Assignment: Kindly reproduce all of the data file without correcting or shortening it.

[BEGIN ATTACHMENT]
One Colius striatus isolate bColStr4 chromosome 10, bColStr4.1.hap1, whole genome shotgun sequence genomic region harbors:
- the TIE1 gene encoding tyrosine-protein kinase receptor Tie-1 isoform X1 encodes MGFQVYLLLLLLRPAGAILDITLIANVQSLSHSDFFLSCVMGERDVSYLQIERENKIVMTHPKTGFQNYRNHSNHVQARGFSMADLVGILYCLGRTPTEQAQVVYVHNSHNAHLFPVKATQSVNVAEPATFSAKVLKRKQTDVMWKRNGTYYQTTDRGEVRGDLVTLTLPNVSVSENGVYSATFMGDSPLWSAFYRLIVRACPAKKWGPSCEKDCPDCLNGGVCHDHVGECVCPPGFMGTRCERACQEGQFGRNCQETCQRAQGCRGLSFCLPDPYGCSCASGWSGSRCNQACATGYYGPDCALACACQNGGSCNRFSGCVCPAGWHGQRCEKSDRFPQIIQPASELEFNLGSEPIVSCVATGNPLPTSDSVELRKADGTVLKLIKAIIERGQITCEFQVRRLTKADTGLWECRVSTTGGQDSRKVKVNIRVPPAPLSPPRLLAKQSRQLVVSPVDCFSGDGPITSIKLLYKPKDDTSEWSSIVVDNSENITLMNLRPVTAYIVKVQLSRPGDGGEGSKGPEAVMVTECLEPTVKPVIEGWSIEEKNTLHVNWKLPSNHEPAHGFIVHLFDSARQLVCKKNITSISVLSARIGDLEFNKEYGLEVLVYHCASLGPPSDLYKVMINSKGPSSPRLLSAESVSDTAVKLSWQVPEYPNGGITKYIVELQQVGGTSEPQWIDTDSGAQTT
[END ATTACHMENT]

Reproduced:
One Colius striatus isolate bColStr4 chromosome 10, bColStr4.1.hap1, whole genome shotgun sequence genomic region harbors:
- the TIE1 gene encoding tyrosine-protein kinase receptor Tie-1 isoform X1 encodes MGFQVYLLLLLLRPAGAILDITLIANVQSLSHSDFFLSCVMGERDVSYLQIERENKIVMTHPKTGFQNYRNHSNHVQARGFSMADLVGILYCLGRTPTEQAQVVYVHNSHNAHLFPVKATQSVNVAEPATFSAKVLKRKQTDVMWKRNGTYYQTTDRGEVRGDLVTLTLPNVSVSENGVYSATFMGDSPLWSAFYRLIVRACPAKKWGPSCEKDCPDCLNGGVCHDHVGECVCPPGFMGTRCERACQEGQFGRNCQETCQRAQGCRGLSFCLPDPYGCSCASGWSGSRCNQACATGYYGPDCALACACQNGGSCNRFSGCVCPAGWHGQRCEKSDRFPQIIQPASELEFNLGSEPIVSCVATGNPLPTSDSVELRKADGTVLKLIKAIIERGQITCEFQVRRLTKADTGLWECRVSTTGGQDSRKVKVNIRVPPAPLSPPRLLAKQSRQLVVSPVDCFSGDGPITSIKLLYKPKDDTSEWSSIVVDNSENITLMNLRPVTAYIVKVQLSRPGDGGEGSKGPEAVMVTECLEPTVKPVIEGWSIEEKNTLHVNWKLPSNHEPAHGFIVHLFDSARQLVCKKNITSISVLSARIGDLEFNKEYGLEVLVYHCASLGPPSDLYKVMINSKGPSSPRLLSAESVSDTAVKLSWQVPEYPNGGITKYIVELQQVGGTSEPQWIDTDSGAQTT